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06-12-2013, 02:48 PM   #1
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lens focal lengths

Hello there,
so as everyone knows the APS-C cameras have a 1.5x crop-factor so that 50mm becomes 75mm.
I understand that correctly, right?
So anyway, are the APS-C optimized lenses actually crop-optimized, so that basically a 50mm lens on APS-C becomes a ~35mm lens on FF?
I ask that because I recently made a few comparison shots between a Pentax SMC-A 50mm/1.7 and a Sigma 17-50mm/2.8-4.5 and the sigma seemed to have a wider fov @50mm than the Pentax 50mm.

Thanks in advance!

PS.: if there is already a thread about that, that I haven't found, sorry, please redirect me to that thread.

06-12-2013, 02:59 PM   #2
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Not exactly, as others most certainly will explain after this.

The lens focal length is always what it says. The "equivalent" or "apparent" focal length will change depending on the size of the sensor in the body. So yes, you can multiply or divide by 1.5 for Pentax. I think Canon is 1.6.

If everyone - including manufacturers - went by "angle of view" of a lens it would perhaps make more sense, but even manufacturers refer to the "old" film format conversion.


http://en.wikipedia.org/wiki/Crop_factor

Last edited by SpecialK; 06-13-2013 at 03:29 PM.
06-12-2013, 02:59 PM   #3
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QuoteOriginally posted by pfannkuchen_gesicht Quote
so as everyone knows the APS-C cameras have a 1.5x crop-factor so that 50mm becomes 75mm.
No, everyone does not know that. In fact 50mm is always 50mm. The focal length is a property of the lens and has nothing to do with the sensor.
QuoteOriginally posted by pfannkuchen_gesicht Quote
are the APS-C optimized lenses actually crop-optimized, so that basically a 50mm lens on APS-C becomes a ~35mm lens on FF
No, see above. However, a lens designed for an APS-C sensor MAY not cover the full dimensions of a larger sensor. It might, and in some cases does, but not always. Depends on the design.
QuoteOriginally posted by pfannkuchen_gesicht Quote
the sigma seemed to have a wider fov @50mm than the Pentax 50mm.
FOV will change with different sensors. Any lens at 50mm should have the same FOV on the same camera but might have a different FOV on different cameras.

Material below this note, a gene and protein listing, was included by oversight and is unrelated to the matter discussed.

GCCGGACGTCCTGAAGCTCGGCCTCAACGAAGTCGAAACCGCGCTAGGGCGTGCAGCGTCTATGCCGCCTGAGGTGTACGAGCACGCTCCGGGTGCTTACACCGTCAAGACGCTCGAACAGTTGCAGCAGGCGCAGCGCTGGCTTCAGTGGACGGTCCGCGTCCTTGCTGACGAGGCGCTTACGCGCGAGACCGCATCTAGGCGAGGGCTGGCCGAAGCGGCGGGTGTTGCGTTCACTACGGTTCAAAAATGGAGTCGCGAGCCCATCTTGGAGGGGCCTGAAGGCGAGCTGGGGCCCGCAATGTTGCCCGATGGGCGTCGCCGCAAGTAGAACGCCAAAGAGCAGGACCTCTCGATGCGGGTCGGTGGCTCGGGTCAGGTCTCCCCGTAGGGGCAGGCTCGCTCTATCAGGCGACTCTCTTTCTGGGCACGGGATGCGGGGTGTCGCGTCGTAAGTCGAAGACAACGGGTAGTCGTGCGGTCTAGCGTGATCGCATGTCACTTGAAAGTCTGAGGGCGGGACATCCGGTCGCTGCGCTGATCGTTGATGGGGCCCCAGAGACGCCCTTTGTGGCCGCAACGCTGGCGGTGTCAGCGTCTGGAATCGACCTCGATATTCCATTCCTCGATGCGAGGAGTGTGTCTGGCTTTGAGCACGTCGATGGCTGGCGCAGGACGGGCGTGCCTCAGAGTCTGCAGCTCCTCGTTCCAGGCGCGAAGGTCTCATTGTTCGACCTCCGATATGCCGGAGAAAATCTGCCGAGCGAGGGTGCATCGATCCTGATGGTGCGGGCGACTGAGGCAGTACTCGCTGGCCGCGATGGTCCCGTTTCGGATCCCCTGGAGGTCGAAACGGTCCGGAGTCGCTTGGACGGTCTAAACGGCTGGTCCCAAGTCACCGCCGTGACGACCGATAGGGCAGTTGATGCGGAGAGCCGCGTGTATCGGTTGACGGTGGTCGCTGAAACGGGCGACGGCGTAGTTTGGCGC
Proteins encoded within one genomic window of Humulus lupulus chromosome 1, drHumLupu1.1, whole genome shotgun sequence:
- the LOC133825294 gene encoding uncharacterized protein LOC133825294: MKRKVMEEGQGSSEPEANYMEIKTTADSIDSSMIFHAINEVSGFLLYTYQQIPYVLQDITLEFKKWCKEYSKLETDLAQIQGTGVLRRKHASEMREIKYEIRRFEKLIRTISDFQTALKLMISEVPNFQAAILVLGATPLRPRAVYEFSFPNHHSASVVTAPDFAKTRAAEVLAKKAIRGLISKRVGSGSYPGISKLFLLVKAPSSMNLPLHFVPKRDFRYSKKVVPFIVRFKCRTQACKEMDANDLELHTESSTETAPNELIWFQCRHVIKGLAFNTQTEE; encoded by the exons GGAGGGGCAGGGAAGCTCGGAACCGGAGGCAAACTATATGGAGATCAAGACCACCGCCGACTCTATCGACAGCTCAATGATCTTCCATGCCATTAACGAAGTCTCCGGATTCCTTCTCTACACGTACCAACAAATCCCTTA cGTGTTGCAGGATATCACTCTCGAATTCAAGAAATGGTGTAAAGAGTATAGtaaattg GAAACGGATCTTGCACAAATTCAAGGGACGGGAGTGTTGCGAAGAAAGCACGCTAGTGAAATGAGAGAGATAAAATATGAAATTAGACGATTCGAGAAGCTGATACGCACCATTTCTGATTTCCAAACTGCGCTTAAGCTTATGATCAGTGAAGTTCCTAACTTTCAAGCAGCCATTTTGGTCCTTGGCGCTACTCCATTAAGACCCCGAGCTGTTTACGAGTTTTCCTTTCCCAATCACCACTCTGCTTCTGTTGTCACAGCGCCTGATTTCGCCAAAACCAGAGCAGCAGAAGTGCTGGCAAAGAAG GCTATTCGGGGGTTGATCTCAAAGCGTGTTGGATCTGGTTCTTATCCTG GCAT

QuoteOriginally posted by pfannkuchen_gesicht Quote
if there is already a thread about that, that I haven't found, sorry, please redirect me to that thread.
There are dozens if not more. Though I will admit the search engine here is not the best and that this is a topic hard to search for.
06-12-2013, 03:04 PM   #4
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Here are a couple of articles that might help:
https://www.pentaxforums.com/forums/pentax-lens-articles/90477-crop-factor-fo...ield-view.html
https://www.pentaxforums.com/forums/pentax-lens-articles/93714-field-view-tab...d-645-6x7.html

06-12-2013, 03:53 PM   #5
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QuoteOriginally posted by jatrax Quote
No, everyone does not know that. In fact 50mm is always 50mm. The focal length is a property of the lens and has nothing to do with the sensor.
yes, it is always the same, I just meant the difference between actual focal lenght and the perceived focal length you get by a different sensor size.

QuoteOriginally posted by jatrax Quote
FOV will change with different sensors. Any lens at 50mm should have the same FOV on the same camera but might have a different FOV on different cameras.
that's what my point is. The Pentax SMC-A 50mm/1.7 and the Sigma 18-50mm@50mm seem to have different FOVs on the same camera.
Initially I just wanted to see the sharpness difference and made some test shots. for that I used a tripod, which always stood at the exact same position(the ball-head was also tightly screwed and did not move), and mounted my Pentax K5 on that. Then I made a couple test shots with the Sigma and then with the Pentax 50mm. The Pentax definitelly had a narrower fov there.
I think I will retry this but I think the result will be the same.
06-12-2013, 04:04 PM   #6
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QuoteOriginally posted by pfannkuchen_gesicht Quote